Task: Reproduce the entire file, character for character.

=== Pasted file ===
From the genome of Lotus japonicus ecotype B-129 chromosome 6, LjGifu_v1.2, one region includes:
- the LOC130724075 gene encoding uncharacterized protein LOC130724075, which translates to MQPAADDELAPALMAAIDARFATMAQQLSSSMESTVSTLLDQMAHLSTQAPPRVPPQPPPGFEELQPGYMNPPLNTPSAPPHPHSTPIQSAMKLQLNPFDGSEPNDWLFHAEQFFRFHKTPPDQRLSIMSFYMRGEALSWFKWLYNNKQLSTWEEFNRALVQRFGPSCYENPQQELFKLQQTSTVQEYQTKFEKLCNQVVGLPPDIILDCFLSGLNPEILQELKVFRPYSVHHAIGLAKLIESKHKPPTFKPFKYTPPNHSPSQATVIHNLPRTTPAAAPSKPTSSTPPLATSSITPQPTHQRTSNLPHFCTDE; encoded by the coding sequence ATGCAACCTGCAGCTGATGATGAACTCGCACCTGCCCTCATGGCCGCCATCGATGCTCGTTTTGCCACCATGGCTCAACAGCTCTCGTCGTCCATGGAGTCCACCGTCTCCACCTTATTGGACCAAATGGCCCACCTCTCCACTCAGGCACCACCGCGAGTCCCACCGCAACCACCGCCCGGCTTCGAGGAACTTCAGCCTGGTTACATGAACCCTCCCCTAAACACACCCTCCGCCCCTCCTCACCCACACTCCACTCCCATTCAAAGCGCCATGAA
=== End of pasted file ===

From the genome of Lotus japonicus ecotype B-129 chromosome 6, LjGifu_v1.2, one region includes:
- the LOC130724075 gene encoding uncharacterized protein LOC130724075, which translates to MQPAADDELAPALMAAIDARFATMAQQLSSSMESTVSTLLDQMAHLSTQAPPRVPPQPPPGFEELQPGYMNPPLNTPSAPPHPHSTPIQSAMKLQLNPFDGSEPNDWLFHAEQFFRFHKTPPDQRLSIMSFYMRGEALSWFKWLYNNKQLSTWEEFNRALVQRFGPSCYENPQQELFKLQQTSTVQEYQTKFEKLCNQVVGLPPDIILDCFLSGLNPEILQELKVFRPYSVHHAIGLAKLIESKHKPPTFKPFKYTPPNHSPSQATVIHNLPRTTPAAAPSKPTSSTPPLATSSITPQPTHQRTSNLPHFCTDE; encoded by the coding sequence ATGCAACCTGCAGCTGATGATGAACTCGCACCTGCCCTCATGGCCGCCATCGATGCTCGTTTTGCCACCATGGCTCAACAGCTCTCGTCGTCCATGGAGTCCACCGTCTCCACCTTATTGGACCAAATGGCCCACCTCTCCACTCAGGCACCACCGCGAGTCCCACCGCAACCACCGCCCGGCTTCGAGGAACTTCAGCCTGGTTACATGAACCCTCCCCTAAACACACCCTCCGCCCCTCCTCACCCACACTCCACTCCCATTCAAAGCGCCATGAA